by Dr. Andrea Corn and Howard Raab
In 1991, with the creation of the Commission on Family Courts, Florida began a process of substantially changing the way in which the courts deal with family law-related matters.1 Over the years, in addition to streamlining the way related family law cases are handled, the concept of “therapeutic justice” has been woven into the fabric of the family court structure.2 Part of the approval by the Supreme Court of the findings and recommendations of the Family Court Steering Committee noted that “[t]here will never be a ‘one size fits all’ model” for handling family law cases.3
Developmental research by psychologists has resulted in a wealth of information that can assist attorneys, judges, and other professionals involved in crafting time sharing plans. Our goal in this article is to provide the findings of the psychological research on age-appropriateness for time sharing between parents and children, together with statutory and case law that will be of use in implementing the plans from a perspective of child development research.
Over the past 20 years, there have been many articles written discussing the developmental and psychological needs of children prior to, during, and after the parents’ marital dissolution. From infancy through adolescence, children will experience their parents’ divorce differently, depending upon the age and developmental stage at the time of separation and divorce, the degree of conflict subsequent to this event and thereafter, and whether parents have constructed healthy boundaries upon which to handle their time sharing and visitation issues. Since the majority of pre- and post-divorce conflicts revolve around child-related issues (i.e., child support, visitation issues, philosophical differences with respect to parenting, remarriage, relocation, etc.), having attorneys who are sensitized to developmental issues can be of benefit to parents. Such guidance can be beneficial in understanding the inevitable changes children will undergo through their growing up years.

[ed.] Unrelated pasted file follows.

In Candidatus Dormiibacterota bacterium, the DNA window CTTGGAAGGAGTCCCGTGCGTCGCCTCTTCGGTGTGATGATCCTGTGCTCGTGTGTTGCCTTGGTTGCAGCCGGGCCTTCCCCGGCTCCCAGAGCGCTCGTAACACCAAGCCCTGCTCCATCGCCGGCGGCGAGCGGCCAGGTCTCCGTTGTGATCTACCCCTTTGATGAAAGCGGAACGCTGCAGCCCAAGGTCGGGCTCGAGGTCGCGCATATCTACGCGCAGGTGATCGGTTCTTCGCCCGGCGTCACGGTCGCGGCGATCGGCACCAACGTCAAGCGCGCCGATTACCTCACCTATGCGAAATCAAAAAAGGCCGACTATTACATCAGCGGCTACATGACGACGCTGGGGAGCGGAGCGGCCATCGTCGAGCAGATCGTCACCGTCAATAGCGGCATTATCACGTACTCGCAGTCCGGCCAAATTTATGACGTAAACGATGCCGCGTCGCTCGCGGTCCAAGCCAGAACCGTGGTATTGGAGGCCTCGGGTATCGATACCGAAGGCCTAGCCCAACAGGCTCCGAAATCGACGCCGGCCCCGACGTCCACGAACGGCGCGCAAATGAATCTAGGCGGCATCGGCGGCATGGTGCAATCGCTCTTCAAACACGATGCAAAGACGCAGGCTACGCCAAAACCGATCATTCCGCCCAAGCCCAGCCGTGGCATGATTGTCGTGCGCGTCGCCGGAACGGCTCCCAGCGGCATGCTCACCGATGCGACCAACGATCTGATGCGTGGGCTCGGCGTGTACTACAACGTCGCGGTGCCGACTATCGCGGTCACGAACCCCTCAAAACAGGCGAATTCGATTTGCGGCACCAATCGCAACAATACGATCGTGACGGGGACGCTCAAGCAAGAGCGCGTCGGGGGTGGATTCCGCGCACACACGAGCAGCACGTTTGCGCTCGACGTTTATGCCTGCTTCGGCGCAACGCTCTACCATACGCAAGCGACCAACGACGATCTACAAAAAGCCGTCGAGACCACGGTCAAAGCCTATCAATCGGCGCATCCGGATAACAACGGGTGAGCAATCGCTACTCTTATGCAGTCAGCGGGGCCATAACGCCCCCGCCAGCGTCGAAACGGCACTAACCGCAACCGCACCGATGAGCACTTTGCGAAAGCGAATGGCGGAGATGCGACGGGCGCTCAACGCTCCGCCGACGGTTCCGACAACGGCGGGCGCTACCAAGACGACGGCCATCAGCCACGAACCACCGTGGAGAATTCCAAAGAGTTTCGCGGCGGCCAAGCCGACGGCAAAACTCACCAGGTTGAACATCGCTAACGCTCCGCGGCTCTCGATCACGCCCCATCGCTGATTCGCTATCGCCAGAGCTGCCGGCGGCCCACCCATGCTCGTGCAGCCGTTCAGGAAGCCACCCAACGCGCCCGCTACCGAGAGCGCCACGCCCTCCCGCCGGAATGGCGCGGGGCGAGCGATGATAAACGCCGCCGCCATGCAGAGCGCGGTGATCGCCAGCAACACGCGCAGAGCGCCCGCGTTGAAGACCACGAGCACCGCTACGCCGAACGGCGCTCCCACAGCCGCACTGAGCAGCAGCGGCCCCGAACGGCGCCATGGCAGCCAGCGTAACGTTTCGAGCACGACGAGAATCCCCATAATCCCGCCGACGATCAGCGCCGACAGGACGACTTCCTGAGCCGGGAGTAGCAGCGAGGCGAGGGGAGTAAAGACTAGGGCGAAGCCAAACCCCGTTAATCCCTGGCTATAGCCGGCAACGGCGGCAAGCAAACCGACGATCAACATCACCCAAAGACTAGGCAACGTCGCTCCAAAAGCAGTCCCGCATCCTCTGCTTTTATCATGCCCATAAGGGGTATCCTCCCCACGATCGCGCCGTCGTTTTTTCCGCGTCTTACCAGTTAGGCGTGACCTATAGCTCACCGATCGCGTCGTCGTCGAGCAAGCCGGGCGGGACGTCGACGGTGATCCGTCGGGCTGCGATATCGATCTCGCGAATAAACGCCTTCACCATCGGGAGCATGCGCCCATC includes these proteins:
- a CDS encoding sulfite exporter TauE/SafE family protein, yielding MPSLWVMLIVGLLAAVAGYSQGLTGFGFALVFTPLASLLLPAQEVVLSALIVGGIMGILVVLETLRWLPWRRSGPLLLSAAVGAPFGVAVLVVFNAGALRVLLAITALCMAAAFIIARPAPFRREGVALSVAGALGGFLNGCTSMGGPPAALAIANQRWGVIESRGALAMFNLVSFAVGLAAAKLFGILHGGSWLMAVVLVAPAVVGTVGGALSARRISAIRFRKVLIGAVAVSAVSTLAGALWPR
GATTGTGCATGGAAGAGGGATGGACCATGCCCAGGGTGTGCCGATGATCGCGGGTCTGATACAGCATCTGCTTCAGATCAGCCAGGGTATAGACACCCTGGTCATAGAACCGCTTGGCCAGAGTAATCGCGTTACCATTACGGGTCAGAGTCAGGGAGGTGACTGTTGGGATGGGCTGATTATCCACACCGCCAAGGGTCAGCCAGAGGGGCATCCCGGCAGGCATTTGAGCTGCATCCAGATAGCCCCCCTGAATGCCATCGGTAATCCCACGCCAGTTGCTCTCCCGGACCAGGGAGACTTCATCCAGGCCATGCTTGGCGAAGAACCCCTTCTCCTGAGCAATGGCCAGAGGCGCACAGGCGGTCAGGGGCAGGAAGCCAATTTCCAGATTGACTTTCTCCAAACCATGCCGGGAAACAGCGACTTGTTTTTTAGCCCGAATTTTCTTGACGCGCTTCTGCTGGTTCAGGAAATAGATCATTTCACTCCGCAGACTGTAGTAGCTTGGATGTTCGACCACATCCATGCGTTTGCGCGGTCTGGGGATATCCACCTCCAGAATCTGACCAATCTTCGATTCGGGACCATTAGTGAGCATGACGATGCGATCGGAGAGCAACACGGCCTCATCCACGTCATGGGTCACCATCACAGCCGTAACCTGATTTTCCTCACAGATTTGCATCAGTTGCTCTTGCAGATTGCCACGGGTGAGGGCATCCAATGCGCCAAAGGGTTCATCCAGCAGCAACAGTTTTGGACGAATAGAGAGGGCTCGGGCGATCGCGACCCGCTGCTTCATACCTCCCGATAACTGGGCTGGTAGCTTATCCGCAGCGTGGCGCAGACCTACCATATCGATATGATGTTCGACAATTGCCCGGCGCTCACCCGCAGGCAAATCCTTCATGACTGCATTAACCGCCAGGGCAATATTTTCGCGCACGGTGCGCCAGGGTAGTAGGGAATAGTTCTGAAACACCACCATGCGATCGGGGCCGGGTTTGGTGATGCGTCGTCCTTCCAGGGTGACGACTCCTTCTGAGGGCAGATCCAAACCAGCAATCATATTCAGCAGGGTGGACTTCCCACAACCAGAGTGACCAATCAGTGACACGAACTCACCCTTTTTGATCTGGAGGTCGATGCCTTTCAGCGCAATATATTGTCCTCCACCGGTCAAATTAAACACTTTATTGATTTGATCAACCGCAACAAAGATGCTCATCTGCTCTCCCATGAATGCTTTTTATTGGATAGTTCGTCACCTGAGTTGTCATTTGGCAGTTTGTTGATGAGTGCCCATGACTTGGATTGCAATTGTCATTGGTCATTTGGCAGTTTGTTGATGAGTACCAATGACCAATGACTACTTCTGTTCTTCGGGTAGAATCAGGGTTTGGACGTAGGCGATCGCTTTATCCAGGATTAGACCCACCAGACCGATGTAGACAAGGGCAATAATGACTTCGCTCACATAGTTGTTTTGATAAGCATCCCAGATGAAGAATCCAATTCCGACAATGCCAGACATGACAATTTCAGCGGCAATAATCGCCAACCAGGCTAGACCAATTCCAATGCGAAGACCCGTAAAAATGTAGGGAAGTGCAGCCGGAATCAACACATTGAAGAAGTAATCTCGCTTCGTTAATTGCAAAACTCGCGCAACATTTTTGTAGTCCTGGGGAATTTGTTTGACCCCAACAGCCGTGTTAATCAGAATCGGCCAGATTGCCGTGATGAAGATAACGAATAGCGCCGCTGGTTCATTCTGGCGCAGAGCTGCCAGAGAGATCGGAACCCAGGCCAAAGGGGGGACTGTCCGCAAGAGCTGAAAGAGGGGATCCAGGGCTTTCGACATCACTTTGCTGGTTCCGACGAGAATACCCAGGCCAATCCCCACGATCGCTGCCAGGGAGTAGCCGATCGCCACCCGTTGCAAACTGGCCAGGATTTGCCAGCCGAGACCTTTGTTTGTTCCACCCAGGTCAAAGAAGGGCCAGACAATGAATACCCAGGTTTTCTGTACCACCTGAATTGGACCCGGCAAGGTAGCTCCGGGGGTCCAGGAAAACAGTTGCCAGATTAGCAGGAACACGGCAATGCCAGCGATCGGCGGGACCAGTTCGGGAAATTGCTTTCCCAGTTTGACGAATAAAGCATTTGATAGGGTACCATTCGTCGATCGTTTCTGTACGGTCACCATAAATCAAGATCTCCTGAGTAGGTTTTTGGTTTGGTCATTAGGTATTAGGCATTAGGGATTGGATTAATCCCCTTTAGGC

The Effects of Parental Conflict on Children
For the most part, divorce is a very painful and stressful event for all involved.4 For many years, mental health professionals have documented how ongoing parental conflict before and after a divorce is frequently associated with harmful outcomes for children.5 A child’s capacity to adjust to his or her parents’ divorce will be seriously compromised when the child is exposed to ongoing parental conflict.6 In fact, the two most damaging factors impacting children of divorce are ongoing parental conflict and destabilized parent-child relationships.7